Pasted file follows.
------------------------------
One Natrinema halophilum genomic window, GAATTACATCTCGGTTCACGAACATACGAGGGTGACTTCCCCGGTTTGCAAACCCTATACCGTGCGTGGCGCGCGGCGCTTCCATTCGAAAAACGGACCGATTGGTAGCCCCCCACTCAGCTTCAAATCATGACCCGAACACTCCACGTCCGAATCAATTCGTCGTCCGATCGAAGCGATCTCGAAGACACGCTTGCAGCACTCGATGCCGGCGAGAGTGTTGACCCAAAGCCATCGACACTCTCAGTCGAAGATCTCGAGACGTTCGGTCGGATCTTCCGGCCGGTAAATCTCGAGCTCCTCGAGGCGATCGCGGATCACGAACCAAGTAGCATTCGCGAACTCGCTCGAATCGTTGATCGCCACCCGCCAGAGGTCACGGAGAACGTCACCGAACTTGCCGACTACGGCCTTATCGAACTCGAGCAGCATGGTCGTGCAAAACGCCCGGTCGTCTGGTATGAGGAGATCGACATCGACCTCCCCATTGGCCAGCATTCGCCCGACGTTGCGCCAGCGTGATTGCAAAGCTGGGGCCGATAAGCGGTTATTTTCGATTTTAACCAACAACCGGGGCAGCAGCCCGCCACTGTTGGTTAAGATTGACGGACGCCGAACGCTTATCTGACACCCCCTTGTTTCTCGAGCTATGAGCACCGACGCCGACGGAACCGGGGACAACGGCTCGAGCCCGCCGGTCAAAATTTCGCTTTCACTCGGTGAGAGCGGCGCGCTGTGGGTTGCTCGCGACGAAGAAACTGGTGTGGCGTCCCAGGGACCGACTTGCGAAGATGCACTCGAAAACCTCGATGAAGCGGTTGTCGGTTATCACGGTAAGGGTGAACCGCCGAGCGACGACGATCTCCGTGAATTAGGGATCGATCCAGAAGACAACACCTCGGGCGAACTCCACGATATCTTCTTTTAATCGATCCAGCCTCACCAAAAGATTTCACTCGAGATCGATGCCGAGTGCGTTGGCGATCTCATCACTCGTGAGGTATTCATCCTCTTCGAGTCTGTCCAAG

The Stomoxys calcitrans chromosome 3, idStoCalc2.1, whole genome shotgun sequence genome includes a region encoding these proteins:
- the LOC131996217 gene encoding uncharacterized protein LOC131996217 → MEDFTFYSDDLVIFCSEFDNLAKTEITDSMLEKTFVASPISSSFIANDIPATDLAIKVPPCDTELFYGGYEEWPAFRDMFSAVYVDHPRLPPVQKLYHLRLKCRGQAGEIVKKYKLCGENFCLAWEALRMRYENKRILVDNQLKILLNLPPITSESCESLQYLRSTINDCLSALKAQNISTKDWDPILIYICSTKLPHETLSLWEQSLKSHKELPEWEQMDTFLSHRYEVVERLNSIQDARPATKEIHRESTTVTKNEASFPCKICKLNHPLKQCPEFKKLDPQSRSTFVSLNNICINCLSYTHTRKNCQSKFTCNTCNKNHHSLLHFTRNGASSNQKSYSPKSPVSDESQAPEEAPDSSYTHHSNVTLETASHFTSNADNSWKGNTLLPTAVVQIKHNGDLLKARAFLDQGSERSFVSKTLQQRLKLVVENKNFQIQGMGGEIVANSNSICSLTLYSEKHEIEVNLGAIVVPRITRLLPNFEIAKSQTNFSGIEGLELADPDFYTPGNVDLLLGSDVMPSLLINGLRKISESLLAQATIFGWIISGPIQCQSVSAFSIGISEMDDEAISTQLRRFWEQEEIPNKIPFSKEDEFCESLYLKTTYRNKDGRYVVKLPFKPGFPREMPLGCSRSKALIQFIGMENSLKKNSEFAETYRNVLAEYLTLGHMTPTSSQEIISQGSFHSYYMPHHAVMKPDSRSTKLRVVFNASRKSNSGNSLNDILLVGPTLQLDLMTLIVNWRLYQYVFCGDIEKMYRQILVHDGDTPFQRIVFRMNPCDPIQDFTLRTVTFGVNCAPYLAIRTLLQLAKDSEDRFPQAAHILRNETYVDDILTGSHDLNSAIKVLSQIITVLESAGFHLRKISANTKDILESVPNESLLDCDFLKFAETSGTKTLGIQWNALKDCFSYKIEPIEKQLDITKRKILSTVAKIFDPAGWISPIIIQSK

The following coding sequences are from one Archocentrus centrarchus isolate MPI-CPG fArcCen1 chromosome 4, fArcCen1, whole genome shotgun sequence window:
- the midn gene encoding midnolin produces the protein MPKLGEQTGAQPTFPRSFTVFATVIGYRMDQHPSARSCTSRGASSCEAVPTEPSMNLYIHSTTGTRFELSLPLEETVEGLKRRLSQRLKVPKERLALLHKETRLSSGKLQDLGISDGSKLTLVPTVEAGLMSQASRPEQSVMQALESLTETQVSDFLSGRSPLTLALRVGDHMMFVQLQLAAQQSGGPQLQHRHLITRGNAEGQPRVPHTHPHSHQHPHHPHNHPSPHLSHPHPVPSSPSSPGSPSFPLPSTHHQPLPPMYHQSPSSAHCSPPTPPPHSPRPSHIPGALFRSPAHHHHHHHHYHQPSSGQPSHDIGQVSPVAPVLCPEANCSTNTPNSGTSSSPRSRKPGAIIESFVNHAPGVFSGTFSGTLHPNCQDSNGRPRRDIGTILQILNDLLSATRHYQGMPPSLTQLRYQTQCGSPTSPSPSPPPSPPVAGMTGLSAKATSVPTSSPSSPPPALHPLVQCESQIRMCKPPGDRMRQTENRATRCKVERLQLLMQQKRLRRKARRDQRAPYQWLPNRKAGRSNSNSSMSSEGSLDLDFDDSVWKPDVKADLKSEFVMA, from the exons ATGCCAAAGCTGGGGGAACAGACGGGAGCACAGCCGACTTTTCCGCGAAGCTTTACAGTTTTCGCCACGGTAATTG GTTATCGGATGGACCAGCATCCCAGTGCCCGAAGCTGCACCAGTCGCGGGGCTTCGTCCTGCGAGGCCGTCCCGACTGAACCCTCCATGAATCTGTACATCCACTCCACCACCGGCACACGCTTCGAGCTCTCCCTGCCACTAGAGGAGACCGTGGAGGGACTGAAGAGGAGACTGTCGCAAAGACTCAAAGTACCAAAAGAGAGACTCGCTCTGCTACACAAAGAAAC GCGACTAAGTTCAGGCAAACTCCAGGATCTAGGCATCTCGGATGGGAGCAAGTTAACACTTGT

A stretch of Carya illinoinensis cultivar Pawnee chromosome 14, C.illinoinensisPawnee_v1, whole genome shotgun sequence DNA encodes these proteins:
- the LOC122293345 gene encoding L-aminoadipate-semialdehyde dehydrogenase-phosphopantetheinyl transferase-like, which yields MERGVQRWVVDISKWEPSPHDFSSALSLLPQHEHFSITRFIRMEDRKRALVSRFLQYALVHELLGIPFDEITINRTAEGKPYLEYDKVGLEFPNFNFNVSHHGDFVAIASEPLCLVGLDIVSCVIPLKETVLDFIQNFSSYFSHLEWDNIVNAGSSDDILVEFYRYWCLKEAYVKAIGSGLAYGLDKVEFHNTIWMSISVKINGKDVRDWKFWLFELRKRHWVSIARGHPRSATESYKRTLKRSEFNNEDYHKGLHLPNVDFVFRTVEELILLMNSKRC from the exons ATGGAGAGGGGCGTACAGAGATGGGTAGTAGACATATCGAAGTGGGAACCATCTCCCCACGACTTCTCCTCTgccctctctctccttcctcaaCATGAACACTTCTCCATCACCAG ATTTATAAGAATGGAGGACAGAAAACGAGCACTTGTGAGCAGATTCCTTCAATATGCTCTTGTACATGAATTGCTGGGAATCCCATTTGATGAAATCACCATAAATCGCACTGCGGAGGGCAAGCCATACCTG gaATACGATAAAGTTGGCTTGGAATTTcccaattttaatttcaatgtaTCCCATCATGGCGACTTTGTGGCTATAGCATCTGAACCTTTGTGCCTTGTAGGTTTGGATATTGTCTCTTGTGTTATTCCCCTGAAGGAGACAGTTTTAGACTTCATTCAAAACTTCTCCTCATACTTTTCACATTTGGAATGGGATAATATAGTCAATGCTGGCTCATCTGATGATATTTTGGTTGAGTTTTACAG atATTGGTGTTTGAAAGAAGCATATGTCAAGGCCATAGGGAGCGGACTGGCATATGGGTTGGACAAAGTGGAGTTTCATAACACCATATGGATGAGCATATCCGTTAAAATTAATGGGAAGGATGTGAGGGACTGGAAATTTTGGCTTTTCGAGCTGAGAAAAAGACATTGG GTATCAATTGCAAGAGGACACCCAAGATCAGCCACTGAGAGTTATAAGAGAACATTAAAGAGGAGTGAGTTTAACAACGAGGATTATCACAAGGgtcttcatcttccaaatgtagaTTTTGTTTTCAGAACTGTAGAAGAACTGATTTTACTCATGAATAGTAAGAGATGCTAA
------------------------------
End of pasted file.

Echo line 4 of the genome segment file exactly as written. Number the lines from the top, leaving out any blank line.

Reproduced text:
The following coding sequences are from one Archocentrus centrarchus isolate MPI-CPG fArcCen1 chromosome 4, fArcCen1, whole genome shotgun sequence window: